When the class have understood about giving their names, bring back the first word you taught. Go to another student, give your own name and gesture for them to give you their name. When they do that, shake their hand and say, “Hello, [name].”
As before, practice this a few times with different students but then get students practicing it together amongst themselves while you go around the class helping out and encouraging.
Again, this uses a basic principle of teaching. You introduce a language item, practice it, then introduce a second language item and then go back and practice both together.
“My name is X”
The next step is to get the students back in their seats with you at the front. Stand and say clearly, “My name is [your name]”. Repeat it several times clearly and slowly.
By this time you may have identified someone in the class who perhaps either knows a little bit of English or maybe is picking up the language a little quicker or maybe is less shy at speaking. Go to them and gesture to yourself saying, “My name is [your name]”. Gesture to them to repeat (obviously substituting their name!).
Once the student has responded correctly, move on to the next. As with the “Hello” by the end of this activity you should have the whole class walking around telling each other their names.
Gestures & Style
It is obvious here that gestures are the key. Make them simple and bold and above all, keep calm, patient and friendly throughout. If a student doesn’t quite get what you are saying, it is not their fault. They are in a completely new environment and this is understandable.
If you notice that one of the students picks up the phrases quickly, then by all means use that student first as you progress. In this day and age it is unlikely that the students will have no knowledge of English whatsoever, so the reason many might not speak immediately is due to lack of confidence rather than inability.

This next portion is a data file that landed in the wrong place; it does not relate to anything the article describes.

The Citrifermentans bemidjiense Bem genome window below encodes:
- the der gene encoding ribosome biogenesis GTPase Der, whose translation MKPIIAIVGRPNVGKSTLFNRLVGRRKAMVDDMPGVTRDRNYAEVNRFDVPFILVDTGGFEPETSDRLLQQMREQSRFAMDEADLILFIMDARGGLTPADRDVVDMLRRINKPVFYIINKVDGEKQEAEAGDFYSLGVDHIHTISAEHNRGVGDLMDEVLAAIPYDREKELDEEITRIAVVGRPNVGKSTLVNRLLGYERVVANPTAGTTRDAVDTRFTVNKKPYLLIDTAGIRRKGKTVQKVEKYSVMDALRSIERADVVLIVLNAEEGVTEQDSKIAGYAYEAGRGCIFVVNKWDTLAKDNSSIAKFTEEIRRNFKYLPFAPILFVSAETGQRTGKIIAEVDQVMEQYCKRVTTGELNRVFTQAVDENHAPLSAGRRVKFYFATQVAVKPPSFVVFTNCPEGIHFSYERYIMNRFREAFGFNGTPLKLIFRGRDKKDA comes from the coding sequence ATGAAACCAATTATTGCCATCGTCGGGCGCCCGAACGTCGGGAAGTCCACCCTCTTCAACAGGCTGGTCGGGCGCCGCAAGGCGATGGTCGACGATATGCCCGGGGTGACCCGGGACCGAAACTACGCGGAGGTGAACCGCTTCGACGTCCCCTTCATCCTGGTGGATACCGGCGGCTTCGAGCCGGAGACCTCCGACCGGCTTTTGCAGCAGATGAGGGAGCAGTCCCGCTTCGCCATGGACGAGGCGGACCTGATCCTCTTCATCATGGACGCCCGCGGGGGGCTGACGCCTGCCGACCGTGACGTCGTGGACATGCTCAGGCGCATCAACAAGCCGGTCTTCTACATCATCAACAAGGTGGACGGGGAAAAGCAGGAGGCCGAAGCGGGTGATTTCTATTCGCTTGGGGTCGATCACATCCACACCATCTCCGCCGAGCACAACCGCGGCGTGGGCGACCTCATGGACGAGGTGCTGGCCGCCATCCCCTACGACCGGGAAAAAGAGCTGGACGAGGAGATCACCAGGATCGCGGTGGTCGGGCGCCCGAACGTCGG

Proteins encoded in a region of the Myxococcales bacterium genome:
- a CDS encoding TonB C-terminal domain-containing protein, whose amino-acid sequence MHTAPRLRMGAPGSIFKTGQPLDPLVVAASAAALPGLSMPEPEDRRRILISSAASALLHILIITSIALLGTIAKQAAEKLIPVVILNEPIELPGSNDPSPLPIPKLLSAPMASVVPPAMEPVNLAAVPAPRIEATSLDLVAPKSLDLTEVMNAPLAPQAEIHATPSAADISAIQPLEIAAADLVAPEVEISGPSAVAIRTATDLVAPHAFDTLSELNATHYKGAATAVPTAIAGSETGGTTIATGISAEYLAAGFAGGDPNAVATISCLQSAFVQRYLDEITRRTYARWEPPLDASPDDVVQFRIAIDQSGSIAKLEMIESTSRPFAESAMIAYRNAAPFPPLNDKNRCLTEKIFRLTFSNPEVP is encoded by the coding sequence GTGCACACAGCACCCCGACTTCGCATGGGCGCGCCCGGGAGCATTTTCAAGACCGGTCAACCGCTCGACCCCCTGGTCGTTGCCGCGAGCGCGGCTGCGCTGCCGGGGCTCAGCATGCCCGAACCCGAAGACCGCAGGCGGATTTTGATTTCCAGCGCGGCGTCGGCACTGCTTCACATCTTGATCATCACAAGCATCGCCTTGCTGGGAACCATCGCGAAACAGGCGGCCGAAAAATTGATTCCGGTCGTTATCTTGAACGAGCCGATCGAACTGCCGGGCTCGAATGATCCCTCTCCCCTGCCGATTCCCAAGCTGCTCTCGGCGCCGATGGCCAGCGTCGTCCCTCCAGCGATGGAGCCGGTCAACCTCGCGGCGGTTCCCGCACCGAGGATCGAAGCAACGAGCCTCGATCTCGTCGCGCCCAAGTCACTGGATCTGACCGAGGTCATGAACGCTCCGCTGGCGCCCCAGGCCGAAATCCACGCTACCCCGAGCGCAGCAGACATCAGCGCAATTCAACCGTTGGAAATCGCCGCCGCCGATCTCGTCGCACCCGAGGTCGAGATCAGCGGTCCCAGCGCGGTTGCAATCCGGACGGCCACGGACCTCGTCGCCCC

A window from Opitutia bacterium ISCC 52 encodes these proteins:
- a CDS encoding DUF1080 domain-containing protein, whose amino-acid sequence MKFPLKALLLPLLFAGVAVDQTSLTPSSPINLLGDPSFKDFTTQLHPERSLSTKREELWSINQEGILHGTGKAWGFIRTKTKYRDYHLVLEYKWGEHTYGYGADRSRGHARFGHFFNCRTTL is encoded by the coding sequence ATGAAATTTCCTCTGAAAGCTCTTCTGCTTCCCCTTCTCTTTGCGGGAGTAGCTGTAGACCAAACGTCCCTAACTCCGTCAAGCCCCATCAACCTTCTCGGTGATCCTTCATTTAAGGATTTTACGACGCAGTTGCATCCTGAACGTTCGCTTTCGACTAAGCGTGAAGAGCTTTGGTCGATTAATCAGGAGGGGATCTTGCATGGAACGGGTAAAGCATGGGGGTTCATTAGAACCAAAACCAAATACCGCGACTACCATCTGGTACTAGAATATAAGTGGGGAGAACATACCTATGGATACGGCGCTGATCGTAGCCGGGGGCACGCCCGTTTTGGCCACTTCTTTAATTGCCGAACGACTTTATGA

For this reason use the more confident and knowledgeable students first so that the others can hear more and see what they are supposed to do.
The students are by now familiar with two basic phrases:
my name is …
Other basic phrases can be taught in exactly the same way but building on those above. For example, with a simple gesture one can turn, “My name is X” into, “Your name is Y” and then onto, “His/Her name is Z.”
Give the students plenty of practice to give them confidence in speaking. If they are good students and have mastered these phrases easily, by all means using the same techniques of gesture, repetition and practice then move on to further phrases they will find useful:
I am from London.
He is from America.
and so on.
However, bear in mind that in teaching English the main emphasis is on quality rather than quantity. It is much better to have your students spend 45 minutes practicing 2 or 3 phrases well rather than skimming over 10 or 15 phrases.
So this means presenting, practicing and then practicing some more which is the foundation of TEFL teaching.
This is quite a lot of content for the first lesson so there needs to be plenty of practice. It is not a matter of going straight through to the end, but of:
- presenting new content to the class
- practicing new content with the class
- allowing the class to practice new content with each other
Then move on to another piece of content but always make sure to go back and repeat and revise previous content as you do so. For example, half way through the lesson suddenly turn to a student and shake their hands and say, “Hello” and wait for them to respond.
Above all, keep calm, speak slowly and never try to rush things through. Let the students practice and then practice some more so that they are supremely confident with these few phrases. Smile a lot as well; this is fun and if you can get your students to enjoy English they will learn so much more!
Teaching Beginners – ideas and strategies for teaching beginners
Train to Teach English – an online course to teach you how to teach
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IWeb TEFL Team